It’s a trend known as “virtue signaling”: Voicing support for an issue simply to make ourselves look enlightened in front of our peers, rather than to deepen our own knowledge or advance a cultural conversation.
There’s nothing inherently wrong with stating the obvious. After the 2016 US presidential election, Chimamanda Ngozi Adichie wrote about the importance of publicly affirming our values and beliefs for The New Yorker. “Now is the time to counter lies with facts, repeatedly and unflaggingly, while also proclaiming the greater truths: of our equal humanity, of decency, of compassion,” she wrote. “Every precious ideal must be reiterated, every obvious argument made, because an ugly idea left unchallenged begins to turn the color of normal.”
Her own essay, though, was far from obvious, containing a nuanced description of identity politics, how words blur memory and obscure truths, and what it means to truly resist racism and sexism. “Now is the time to speak up and to wear as a badge of honor the opprobrium of bigots,” she wrote. Adichie shows the importance of stating self-evident truths, but only as one example of the more overarching, pressing need to stand up for rights where we see them violated.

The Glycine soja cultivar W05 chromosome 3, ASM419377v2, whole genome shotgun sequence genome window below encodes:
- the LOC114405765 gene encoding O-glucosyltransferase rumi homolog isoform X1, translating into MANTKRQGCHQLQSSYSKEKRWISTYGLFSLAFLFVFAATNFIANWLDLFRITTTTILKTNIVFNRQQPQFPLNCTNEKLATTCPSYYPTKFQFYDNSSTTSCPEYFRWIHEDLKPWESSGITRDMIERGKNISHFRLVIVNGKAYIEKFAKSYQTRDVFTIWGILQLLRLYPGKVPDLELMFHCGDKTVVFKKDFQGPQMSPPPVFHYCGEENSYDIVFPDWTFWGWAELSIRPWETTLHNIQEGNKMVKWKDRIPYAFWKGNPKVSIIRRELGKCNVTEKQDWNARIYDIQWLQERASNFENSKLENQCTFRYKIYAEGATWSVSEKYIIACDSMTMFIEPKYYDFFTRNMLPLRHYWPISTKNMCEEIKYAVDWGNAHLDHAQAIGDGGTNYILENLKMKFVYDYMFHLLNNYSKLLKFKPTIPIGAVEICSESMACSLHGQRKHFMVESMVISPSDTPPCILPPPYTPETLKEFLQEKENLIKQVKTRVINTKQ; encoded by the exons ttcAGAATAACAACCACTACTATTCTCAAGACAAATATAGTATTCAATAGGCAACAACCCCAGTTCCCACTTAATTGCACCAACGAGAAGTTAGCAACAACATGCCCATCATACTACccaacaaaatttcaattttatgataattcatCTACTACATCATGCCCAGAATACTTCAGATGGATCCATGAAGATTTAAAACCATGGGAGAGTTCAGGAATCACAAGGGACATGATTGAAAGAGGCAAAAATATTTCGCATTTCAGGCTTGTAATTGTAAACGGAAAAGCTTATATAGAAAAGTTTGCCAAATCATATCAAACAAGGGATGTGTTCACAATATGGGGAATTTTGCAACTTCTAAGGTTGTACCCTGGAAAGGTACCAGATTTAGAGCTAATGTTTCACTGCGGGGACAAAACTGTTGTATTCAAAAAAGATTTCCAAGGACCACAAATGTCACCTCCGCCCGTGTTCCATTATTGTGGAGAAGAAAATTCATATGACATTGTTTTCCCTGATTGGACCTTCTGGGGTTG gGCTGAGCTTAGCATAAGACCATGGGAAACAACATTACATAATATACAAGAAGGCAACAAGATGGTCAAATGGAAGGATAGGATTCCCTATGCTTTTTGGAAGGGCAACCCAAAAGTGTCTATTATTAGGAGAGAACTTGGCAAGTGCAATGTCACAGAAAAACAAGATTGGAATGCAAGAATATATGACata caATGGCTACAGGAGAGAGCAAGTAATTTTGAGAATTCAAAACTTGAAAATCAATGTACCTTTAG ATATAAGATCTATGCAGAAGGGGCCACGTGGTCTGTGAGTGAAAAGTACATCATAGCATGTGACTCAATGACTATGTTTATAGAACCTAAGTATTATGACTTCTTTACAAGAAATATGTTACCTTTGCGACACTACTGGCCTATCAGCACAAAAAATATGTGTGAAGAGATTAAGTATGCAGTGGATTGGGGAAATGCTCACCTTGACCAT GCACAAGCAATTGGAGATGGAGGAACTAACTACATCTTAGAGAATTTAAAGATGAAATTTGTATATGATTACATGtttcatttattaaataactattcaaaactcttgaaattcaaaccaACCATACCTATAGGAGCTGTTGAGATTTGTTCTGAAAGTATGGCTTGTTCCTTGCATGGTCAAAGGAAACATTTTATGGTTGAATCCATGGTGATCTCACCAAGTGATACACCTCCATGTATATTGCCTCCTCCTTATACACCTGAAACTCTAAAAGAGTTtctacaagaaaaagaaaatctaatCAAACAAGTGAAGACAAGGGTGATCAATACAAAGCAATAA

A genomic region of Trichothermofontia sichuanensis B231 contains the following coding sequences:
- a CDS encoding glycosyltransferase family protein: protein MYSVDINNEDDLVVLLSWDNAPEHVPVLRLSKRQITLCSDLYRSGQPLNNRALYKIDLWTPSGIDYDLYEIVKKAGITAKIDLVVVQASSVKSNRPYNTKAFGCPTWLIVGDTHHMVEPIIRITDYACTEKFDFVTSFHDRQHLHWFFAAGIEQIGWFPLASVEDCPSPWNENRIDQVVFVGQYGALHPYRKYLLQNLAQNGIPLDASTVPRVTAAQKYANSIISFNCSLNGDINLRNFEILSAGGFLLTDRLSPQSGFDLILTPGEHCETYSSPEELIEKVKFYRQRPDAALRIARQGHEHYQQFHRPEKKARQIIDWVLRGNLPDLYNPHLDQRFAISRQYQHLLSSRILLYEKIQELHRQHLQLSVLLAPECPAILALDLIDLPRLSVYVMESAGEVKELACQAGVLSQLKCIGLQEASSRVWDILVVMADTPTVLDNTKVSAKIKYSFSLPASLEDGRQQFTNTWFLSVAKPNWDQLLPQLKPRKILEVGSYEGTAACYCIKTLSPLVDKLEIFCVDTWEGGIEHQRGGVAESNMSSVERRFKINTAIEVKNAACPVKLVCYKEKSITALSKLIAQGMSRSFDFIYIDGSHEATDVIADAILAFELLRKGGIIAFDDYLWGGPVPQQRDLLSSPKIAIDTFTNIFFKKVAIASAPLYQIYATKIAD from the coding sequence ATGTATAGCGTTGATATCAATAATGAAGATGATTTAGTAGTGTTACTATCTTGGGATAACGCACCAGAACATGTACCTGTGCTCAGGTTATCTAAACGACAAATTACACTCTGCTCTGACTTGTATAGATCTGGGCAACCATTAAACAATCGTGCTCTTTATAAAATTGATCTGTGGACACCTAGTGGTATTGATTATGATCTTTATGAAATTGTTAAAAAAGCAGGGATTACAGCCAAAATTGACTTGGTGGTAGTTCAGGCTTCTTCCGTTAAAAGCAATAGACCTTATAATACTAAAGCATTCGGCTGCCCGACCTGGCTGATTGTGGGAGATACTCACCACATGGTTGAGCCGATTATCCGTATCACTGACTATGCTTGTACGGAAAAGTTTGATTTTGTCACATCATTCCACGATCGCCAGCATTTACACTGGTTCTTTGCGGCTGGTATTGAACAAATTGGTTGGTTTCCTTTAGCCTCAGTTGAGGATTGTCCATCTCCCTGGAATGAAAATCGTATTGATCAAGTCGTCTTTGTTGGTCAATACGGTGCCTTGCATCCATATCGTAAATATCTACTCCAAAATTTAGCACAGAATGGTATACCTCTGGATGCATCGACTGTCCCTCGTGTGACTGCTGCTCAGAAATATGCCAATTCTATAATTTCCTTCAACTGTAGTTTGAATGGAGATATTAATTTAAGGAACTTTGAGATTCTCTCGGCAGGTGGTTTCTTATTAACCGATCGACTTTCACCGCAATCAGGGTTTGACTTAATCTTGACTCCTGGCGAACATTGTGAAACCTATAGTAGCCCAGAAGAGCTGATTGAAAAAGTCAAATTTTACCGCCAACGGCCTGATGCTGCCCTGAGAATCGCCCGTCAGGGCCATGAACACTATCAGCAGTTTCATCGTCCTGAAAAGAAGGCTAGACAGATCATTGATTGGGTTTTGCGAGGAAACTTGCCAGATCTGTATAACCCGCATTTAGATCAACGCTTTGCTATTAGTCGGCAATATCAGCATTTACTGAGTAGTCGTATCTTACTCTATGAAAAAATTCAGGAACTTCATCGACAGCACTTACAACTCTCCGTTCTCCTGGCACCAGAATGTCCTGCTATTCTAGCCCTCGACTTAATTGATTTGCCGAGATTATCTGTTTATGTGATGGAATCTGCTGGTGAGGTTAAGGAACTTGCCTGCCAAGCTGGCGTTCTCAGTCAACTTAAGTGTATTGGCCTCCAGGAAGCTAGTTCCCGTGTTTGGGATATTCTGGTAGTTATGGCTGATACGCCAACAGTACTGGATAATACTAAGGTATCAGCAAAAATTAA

Virtue signaling becomes a problem when the former is mistaken for the latter: When there’s too great a gap between the fervor with which we greet a basic statement and the extent to which that statement truly advances a conversation.
It’s not easy to understand what another person’s experience is like. And it’s certainly not easy to fight for the rights of others—to consistently demand, in our politics and everyday actions, that everyone be treated equally. So while it can feel affirming to shower praise and applause upon catchy memes or pithy statements of support for minorities, we should question whether such enthusiasm is enough. It takes very little effort to tweet about spoon theory; it takes a lot more work to learn about how to support disability rights. One analogy, no matter how powerful, is never enough.